- Since R.H. Macy debuted a holiday window display in 1874, retailers including Bloomingdale’s, Lord & Taylor, Tiffany & Co., Saks, and Bergdorf Goodman have competed to bring shoppers the most spectacular displays.
- The holiday season accounts for up to 25% of retail sales for the year, NPD says, and window displays influence 24% of purchases when viewed.
- Lord & Taylor estimates that as many 500,000 people pass its streetside windows in New York City every day, while Macy’s says its windows attract 15,000 people per hour during the holidays.
Window displays may seem old-school in the age of Instagram, apps, and retargeting, but they continue to be an expense that retailers feel is justified in attracting holiday shoppers. The return on a what’s estimated to be a six-figure investment for large department stores such as Bloomingdale’s, Macy’s, and Lord & Taylor is difficult to quantify, but holiday window displays are an important part of brand-building.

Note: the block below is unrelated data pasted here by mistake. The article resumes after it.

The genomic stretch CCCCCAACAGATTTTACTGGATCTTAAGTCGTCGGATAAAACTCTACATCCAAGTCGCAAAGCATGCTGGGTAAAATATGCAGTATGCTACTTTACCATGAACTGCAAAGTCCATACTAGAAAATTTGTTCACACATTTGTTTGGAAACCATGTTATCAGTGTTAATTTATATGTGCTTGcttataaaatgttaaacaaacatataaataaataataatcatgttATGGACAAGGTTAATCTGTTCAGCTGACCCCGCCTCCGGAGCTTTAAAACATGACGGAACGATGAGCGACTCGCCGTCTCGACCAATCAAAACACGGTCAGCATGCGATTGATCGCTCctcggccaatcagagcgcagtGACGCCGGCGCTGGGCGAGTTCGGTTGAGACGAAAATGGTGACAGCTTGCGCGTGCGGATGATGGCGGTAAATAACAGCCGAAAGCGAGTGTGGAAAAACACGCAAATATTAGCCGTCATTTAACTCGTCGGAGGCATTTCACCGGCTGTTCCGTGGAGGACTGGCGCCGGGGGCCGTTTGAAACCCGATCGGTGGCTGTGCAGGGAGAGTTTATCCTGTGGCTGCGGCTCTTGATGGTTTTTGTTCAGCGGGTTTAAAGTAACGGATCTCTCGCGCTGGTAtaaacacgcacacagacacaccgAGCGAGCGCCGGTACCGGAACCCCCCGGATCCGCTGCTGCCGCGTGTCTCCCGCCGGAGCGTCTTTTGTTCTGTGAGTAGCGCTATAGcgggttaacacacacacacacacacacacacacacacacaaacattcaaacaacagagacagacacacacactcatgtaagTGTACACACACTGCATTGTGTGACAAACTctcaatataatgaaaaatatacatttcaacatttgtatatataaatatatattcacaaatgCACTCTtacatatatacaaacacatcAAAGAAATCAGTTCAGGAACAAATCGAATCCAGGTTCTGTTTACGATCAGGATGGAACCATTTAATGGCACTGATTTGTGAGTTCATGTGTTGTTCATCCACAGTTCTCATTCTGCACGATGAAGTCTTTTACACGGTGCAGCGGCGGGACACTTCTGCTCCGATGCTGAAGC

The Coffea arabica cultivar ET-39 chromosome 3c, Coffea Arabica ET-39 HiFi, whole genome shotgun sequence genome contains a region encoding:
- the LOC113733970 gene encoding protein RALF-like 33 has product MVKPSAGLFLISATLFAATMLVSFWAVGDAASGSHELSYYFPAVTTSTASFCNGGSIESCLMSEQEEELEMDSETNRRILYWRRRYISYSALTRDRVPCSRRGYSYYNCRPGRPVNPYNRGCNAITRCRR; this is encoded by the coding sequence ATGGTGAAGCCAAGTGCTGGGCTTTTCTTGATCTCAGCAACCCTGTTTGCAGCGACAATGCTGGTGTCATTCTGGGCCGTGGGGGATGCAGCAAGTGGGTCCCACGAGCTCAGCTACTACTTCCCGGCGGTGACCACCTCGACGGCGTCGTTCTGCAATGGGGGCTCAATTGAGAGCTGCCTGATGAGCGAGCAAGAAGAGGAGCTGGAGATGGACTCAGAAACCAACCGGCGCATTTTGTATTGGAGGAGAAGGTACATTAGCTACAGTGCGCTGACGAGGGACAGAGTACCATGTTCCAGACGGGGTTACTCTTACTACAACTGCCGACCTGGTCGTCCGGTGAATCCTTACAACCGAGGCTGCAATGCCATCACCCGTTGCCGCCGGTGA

The average consumer will spend $805.65 this year on holiday shopping, according to the National Retail Foundation, but 46% of that per capita total will be spent online, heading off the impulse shopping that’s a hallmark of visits to a brick-and-mortar store. NPD analysts say impulse buying happens in on 45% of visits to stores, but only 18% of the time online.
R.H. Macy created the tradition in 1874, spurring other retailers to create fanciful window displays of their own to compete. It’s part of an analog brand experience that survives into the digital age—good not only for increasing foot traffic from shoppers eager to see the year’s displays, but also inspiring the warm feelings that come with the holidays and as a result, brand affinity and loyalty.